British Columbia Finance Minister Mike de Jong’s provincial budget has attracted criticism over the plan for post-secondary institutions. Among other things, the budget tabled Feb. 19 calls for $46 million in cuts to the Ministry of Advanced Education, Innovation, and Technology.
“The budget lacks both credibility and vision, especially when it comes to post-secondary education,” said Cindy Oliver, president of the Federation of Post-Secondary Educators of B.C. “At a time when everyone, business leaders included, agrees that we need to invest more in post-secondary education, this budget forecasts not only a drop in provincial operating grants, but also a decline in student support services and capital spending in our institutions.”
Critics warn that decreased investment in post-secondary education will increase the burden on current and future students.
“The provincial government perpetuates the myth that its cuts to the operating grants for universities, colleges and institutes will have no effect on students,” said Robert Clift, executive director of the Confederation of University Faculty Associations of B.C. “Students have already lost support services and learning opportunities due to inadequate funding and these new cuts will shortchange them even further.”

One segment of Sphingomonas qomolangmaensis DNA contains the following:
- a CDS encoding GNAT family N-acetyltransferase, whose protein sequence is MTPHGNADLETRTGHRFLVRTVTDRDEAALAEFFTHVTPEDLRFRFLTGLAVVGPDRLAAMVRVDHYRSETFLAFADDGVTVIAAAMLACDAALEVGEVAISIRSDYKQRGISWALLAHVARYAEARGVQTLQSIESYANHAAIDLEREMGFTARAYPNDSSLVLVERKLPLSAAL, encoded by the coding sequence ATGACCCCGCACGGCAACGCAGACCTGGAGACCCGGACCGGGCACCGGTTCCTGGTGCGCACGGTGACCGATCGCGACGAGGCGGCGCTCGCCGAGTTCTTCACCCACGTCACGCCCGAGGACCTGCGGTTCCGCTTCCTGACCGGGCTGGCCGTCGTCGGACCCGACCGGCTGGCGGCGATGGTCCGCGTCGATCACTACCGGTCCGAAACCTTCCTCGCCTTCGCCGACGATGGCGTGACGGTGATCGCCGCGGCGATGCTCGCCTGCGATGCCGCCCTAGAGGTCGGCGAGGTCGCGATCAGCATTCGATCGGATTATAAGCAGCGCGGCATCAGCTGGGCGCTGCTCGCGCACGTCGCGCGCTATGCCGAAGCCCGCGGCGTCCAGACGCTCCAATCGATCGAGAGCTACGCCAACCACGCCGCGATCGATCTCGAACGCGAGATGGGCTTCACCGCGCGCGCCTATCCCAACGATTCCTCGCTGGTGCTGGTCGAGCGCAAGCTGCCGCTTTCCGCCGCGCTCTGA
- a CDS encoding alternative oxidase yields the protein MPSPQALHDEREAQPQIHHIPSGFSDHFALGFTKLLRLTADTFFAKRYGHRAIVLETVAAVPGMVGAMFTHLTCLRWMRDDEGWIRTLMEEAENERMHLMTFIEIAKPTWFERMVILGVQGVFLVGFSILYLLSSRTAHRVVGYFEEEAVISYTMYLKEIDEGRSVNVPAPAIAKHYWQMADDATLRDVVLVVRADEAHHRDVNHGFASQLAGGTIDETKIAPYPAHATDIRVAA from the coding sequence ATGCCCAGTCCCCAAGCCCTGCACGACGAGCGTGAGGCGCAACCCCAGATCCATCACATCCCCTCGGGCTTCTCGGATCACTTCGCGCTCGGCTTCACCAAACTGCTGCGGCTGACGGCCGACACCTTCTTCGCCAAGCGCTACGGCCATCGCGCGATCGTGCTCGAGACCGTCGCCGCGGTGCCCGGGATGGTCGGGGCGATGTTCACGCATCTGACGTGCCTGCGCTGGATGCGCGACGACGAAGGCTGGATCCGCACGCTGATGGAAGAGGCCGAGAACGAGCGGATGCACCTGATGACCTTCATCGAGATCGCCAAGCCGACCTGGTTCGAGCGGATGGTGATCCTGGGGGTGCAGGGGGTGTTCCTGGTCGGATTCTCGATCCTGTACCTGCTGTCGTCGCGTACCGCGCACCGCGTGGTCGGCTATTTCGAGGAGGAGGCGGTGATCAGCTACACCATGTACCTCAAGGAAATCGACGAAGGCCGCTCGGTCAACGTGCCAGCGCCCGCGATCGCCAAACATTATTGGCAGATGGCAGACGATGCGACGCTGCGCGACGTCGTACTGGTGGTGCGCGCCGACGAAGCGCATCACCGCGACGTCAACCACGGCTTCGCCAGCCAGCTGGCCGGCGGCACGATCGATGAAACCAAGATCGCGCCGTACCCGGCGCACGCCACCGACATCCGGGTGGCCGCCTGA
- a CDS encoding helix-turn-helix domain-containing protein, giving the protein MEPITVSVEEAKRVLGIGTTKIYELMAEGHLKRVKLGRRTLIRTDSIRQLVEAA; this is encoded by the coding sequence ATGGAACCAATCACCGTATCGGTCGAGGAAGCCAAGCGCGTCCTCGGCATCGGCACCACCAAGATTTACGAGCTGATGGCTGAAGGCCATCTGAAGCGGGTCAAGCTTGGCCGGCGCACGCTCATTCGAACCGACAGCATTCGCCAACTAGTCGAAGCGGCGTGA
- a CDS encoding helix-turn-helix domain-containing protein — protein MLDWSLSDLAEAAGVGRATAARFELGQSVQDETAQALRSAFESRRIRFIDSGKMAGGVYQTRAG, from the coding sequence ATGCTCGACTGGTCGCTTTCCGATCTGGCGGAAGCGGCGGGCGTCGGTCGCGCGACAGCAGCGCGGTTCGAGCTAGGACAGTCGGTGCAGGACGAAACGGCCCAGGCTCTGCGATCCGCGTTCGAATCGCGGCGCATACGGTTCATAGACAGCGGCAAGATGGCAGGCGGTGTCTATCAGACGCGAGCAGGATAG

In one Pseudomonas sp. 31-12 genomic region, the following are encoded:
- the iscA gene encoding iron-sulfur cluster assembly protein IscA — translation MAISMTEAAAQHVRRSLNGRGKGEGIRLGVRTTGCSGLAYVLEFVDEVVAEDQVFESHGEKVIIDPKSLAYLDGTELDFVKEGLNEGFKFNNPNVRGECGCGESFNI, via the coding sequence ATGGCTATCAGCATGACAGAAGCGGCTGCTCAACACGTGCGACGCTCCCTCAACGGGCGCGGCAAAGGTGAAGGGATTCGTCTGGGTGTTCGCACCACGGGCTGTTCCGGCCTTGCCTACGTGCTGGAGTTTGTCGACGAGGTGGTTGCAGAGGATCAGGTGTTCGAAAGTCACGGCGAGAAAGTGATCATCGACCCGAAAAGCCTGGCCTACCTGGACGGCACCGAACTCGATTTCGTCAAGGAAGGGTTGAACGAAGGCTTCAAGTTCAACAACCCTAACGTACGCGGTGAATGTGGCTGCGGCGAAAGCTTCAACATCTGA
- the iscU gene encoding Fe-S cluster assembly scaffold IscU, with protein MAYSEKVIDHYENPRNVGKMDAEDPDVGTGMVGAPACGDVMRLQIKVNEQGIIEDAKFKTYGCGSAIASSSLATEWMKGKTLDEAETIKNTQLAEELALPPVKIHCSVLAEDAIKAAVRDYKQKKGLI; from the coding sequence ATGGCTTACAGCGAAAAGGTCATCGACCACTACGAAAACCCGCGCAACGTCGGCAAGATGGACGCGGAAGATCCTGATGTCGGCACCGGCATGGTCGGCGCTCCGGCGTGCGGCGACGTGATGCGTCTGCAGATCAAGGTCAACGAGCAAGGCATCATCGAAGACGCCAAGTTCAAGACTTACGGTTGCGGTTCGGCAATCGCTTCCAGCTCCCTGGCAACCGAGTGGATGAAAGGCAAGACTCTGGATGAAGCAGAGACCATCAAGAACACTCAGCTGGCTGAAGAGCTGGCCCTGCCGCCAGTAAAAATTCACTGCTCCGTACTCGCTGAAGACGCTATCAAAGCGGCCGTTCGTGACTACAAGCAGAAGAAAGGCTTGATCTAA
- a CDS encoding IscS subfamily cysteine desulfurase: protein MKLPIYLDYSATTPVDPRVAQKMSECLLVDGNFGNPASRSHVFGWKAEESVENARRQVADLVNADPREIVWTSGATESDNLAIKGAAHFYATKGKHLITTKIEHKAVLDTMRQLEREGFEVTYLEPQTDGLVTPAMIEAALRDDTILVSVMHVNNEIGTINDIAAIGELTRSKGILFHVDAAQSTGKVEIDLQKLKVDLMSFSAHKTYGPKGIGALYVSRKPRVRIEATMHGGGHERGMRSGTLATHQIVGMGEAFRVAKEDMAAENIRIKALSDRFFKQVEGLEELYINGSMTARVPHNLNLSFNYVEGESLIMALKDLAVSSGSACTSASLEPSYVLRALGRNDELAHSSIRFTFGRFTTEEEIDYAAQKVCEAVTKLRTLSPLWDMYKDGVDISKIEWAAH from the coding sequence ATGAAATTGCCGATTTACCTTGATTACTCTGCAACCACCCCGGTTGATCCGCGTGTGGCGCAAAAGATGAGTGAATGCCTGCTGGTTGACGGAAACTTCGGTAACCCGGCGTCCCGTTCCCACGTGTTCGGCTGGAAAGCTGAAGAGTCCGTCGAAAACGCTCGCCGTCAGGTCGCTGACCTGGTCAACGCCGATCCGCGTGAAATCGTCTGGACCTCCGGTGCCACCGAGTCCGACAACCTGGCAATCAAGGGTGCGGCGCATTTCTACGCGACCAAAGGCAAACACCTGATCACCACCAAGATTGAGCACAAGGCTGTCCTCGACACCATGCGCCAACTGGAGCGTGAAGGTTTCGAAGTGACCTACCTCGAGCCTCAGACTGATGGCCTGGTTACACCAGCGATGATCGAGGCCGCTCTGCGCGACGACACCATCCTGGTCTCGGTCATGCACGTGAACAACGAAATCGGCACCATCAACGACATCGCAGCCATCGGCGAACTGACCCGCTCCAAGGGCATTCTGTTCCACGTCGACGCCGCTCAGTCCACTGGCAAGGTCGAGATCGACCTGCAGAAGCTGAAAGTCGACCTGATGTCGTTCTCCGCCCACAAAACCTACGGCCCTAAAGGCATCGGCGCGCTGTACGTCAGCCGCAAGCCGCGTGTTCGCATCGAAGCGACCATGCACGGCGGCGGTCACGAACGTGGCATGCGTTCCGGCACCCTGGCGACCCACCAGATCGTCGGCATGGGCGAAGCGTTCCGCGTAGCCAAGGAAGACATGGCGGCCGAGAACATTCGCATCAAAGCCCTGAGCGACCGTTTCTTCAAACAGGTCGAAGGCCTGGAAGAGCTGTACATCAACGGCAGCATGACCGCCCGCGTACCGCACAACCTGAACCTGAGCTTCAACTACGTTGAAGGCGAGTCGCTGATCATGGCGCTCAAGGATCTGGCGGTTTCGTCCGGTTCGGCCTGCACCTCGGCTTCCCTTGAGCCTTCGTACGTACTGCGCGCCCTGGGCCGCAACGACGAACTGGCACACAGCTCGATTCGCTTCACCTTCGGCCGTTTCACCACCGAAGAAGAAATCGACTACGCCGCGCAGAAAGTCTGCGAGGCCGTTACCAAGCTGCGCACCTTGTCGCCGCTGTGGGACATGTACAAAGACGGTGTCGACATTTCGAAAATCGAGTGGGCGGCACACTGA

Proposals for increasing tuition fees are also a cause for concern.
“The only increases we see in this budget are in tuition revenue which is projected to increase by close to $100 million over the next three years, an increase that will put even more barriers between students and the post-secondary education they need,” Oliver noted.
Nor are opponents satisfied with the new B.C. Training and Education Savings Grant, which Clift portrayed as a “cynical gimmick.” The one-time grant from the government deposits $1,200 into Registered Education Savings Plan accounts for children when they turn six.
According to Clift, “using the government’s numbers, the value of the government’s contribution will fall $466 short of the tuition fee increase. Using more realistic calculations, the gap is $819.”
Oliver said she’s concerned that “if this is Premier Christy Clark’s vision for the future, it sends a
troubling message to students, educators and every community in our province.”